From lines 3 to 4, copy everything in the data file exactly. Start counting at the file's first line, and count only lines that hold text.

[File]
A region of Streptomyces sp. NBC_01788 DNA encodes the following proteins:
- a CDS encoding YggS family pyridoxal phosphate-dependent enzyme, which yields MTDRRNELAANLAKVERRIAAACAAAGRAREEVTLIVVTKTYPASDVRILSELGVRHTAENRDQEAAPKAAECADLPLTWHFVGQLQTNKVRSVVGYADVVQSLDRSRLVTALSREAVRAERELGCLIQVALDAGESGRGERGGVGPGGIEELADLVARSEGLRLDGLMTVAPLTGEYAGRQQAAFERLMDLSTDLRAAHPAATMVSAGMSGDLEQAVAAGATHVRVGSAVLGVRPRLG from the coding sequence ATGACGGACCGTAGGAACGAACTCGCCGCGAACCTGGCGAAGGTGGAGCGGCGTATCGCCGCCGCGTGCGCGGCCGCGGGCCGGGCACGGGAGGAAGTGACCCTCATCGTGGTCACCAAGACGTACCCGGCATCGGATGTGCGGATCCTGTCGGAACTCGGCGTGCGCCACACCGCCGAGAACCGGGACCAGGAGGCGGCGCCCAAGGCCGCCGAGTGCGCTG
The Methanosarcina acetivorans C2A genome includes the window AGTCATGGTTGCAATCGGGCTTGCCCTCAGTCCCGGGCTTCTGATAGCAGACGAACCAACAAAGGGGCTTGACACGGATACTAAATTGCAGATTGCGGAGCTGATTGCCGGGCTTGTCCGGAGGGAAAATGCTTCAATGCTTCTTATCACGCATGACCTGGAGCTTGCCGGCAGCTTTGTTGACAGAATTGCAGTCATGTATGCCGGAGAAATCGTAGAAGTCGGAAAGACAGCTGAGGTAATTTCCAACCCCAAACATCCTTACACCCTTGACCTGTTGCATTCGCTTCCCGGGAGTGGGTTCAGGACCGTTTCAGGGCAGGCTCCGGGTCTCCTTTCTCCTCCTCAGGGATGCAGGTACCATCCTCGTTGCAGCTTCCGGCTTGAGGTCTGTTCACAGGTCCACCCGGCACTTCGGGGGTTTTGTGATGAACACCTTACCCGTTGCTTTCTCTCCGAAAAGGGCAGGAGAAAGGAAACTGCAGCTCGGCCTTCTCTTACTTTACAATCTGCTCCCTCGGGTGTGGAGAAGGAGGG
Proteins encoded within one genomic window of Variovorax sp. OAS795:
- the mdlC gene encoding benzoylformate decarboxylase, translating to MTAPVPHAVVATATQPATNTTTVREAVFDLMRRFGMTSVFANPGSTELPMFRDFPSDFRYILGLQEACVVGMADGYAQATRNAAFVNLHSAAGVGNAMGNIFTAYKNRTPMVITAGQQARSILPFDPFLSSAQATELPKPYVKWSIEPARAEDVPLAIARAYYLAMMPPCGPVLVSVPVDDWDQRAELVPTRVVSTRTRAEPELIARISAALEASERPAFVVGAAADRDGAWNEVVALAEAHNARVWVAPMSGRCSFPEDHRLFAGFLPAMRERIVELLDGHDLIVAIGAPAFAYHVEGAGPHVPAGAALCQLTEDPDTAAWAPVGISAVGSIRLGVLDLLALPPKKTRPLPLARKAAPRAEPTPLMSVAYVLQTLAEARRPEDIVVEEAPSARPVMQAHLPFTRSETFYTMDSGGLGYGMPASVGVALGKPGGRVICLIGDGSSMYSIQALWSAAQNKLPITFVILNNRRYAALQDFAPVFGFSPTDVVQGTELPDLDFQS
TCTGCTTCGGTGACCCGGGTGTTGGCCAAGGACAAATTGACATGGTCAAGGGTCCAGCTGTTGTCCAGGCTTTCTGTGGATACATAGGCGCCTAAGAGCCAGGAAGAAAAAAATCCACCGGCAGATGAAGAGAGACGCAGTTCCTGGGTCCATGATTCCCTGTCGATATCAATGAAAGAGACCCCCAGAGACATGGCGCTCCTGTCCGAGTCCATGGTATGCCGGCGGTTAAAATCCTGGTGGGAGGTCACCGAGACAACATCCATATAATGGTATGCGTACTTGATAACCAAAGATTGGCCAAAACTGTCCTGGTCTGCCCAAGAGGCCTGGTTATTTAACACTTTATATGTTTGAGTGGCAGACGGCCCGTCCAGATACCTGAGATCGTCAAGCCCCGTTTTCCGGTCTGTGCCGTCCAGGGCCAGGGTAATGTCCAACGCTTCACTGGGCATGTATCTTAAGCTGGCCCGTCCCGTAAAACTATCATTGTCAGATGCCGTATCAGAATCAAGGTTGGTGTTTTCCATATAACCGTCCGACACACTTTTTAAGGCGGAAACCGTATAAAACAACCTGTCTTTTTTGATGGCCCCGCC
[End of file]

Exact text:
The Methanosarcina acetivorans C2A genome includes the window AGTCATGGTTGCAATCGGGCTTGCCCTCAGTCCCGGGCTTCTGATAGCAGACGAACCAACAAAGGGGCTTGACACGGATACTAAATTGCAGATTGCGGAGCTGATTGCCGGGCTTGTCCGGAGGGAAAATGCTTCAATGCTTCTTATCACGCATGACCTGGAGCTTGCCGGCAGCTTTGTTGACAGAATTGCAGTCATGTATGCCGGAGAAATCGTAGAAGTCGGAAAGACAGCTGAGGTAATTTCCAACCCCAAACATCCTTACACCCTTGACCTGTTGCATTCGCTTCCCGGGAGTGGGTTCAGGACCGTTTCAGGGCAGGCTCCGGGTCTCCTTTCTCCTCCTCAGGGATGCAGGTACCATCCTCGTTGCAGCTTCCGGCTTGAGGTCTGTTCACAGGTCCACCCGGCACTTCGGGGGTTTTGTGATGAACACCTTACCCGTTGCTTTCTCTCCGAAAAGGGCAGGAGAAAGGAAACTGCAGCTCGGCCTTCTCTTACTTTACAATCTGCTCCCTCGGGTGTGGAGAAGGAGGG
Proteins encoded within one genomic window of Variovorax sp. OAS795: